Using IsoPlexis’ Single-Cell Polyfunctional Analysis to Accelerate Breast Cancer Therapies

Breast cancer is one of the most commonly diagnosed forms of cancer – staggeringly, it is estimated that 1 in 8 women will be diagnosed with the disease in their lifetime. Treatment options for breast cancer include surgery, radiation, chemotherapy, and more recently, targeted therapies and immunotherapies. Targeted therapies, which are directed at proteins present on cancer cells, and immunotherapies, which harness the patient’s own immune system, have shown great promise in treating breast cancer and other solid tumors. Though the treatment landscape for breast cancer has expanded in recent years, there is still a critical need for the development of new approaches because the disease is ranked as the second leading cause of cancer death in woman at the current moment, just behind lung cancer. 

Cellular immune for immunotherapy development

The development of targeted therapies and immunotherapies for breast cancer and other solid tumors requires further interrogation of the interaction between immune cells and tumor cells, which can be accomplished through immune profiling. Unlocking this deep level of insight requires careful examination of the functional proteomes of individual immune cells through multiplexed cytokine analysis at the single-cell level.

IsoPlexis’ IsoCode Single-Cell Secretome solution allows researchers to easily see how each immune cell is contributing to the immune response through analyzing polyfunctionality, the ability of a cell to secrete 2 or more cytokines. This type of data empowers researchers to gain functional insight at single-cell resolution to identify cellular subsets that correlate to in vivo results and are predictive of key biomarkers such as clinical response.

Case Study: T cell polyfunctionality provides mechanistic insight into immunologic effects of chemotherapy in triple negative breast cancer

In a study published in Clinical Cancer Research, researchers sought to better understand the effects of neoadjuvant chemotherapy (NAC) on the immune system – specifically, how NAC affects the tumor microenvironment in triple negative breast cancer (TNBC). TNBC has proven challenging to treat as the tumor cells lack receptors for estrogen and progesterone, and exhibit low expression of HER2, making the cells difficult to target. As the combination of NAC plus immunotherapies has demonstrated more favorable outcomes in the clinic, it is important to identify the molecular mechanisms that can be harnessed to fine tune existing and new treatment paradigms.

The researchers used IsoPlexis’ single-cell immune profiling capabilities to compare PBMCs in donors with TNBC to PBMCs from both an estrogen receptor-positive (ER+) breast cancer donor and an ER+HER2+ breast cancer donor undergoing NAC to investigate the effects of NAC across different types of breast cancers.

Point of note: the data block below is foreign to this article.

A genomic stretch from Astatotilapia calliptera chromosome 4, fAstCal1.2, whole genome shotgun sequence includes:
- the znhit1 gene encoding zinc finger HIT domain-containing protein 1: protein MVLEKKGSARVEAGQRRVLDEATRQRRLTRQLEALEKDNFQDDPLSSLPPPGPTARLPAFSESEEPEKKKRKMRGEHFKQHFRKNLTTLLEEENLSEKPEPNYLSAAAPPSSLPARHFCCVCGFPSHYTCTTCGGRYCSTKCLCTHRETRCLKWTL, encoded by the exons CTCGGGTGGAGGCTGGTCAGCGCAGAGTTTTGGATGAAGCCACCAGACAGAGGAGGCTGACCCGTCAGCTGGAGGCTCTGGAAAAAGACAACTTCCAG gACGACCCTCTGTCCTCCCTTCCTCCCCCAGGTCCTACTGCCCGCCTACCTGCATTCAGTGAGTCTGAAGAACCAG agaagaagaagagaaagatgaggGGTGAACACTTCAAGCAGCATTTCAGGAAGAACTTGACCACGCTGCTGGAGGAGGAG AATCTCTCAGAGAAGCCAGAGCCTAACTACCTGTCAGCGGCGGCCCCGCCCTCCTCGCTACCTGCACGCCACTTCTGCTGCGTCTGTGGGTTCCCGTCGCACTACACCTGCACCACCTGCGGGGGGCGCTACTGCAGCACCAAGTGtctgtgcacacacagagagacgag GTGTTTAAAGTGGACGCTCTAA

They revealed that peripheral T cell subsets with high programmed cell death 1 expression (PD-1HI) exhibited polyfunctionality, more greatly pronounced in the CD8+ T cell subsets, after treating with NAC. Furthermore, CD8+ T cell polyfunctionality was increased following NAC treatment in the TNBC group where, conversely, the other groups had a reduction or plateau in polyfunctionality. Characterization of the cytokines secreted from the polyfunctional CD8+ PD-1HI T cells showed an elevated pattern of antitumor-associated cytokines. By revealing the upregulation of TNBC T cell subsets that are responsive to NAC, IsoPlexis’ single-cell functional phenotyping provides mechanistic insights for chemotherapy combinations with immunotherapy to treat TNBC.

Case Study: Cytokine analysis reveals a key driver of breast cancer cell migration and metastasis

In addition to single-cell functional analysis, IsoPlexis’ CodePlex solution enables researchers to perform multiplexed cytokine analysis on bulk samples. Researchers used this platform to investigate the mechanisms underlying breast cancer cell migration that can lead to metastasis. In a study published in Nature Communications, the researchers described studying the secretome of a breast cancer cell line using IsoPlexis’ multiplexed bulk protein analysis platform.

They observed that IL-6 and IL-8 were both highly secreted and that the levels increased with cell density, unlike other cytokines associated with pro-inflammatory activity. These findings and subsequent experiments indicated that IL-6 and IL-8 act together to drive cell migration. Using IsoPlexis’ CodePlex solution to analyze an array of secreted cytokines, the researchers were able to identify a new mechanism of breast cancer metastasis, one that can be targeted to lead to better treatment outcomes.

Single-Cell Cytokine Analysis Reveals Mechanisms of Immune Response in Cancer Treatment

There is a critical need for the development of new therapies and therapeutic combinations to improve the treatment landscape for breast cancer and other solid cancers. Through immune profiling, researchers are empowered to identify the functional phenotypes of immune system to detect cells that are driving both progression and response. Functional analysis provides a unique data layer that can be harnessed for accelerated therapeutic development to combat the world’s toughest diseases.

 

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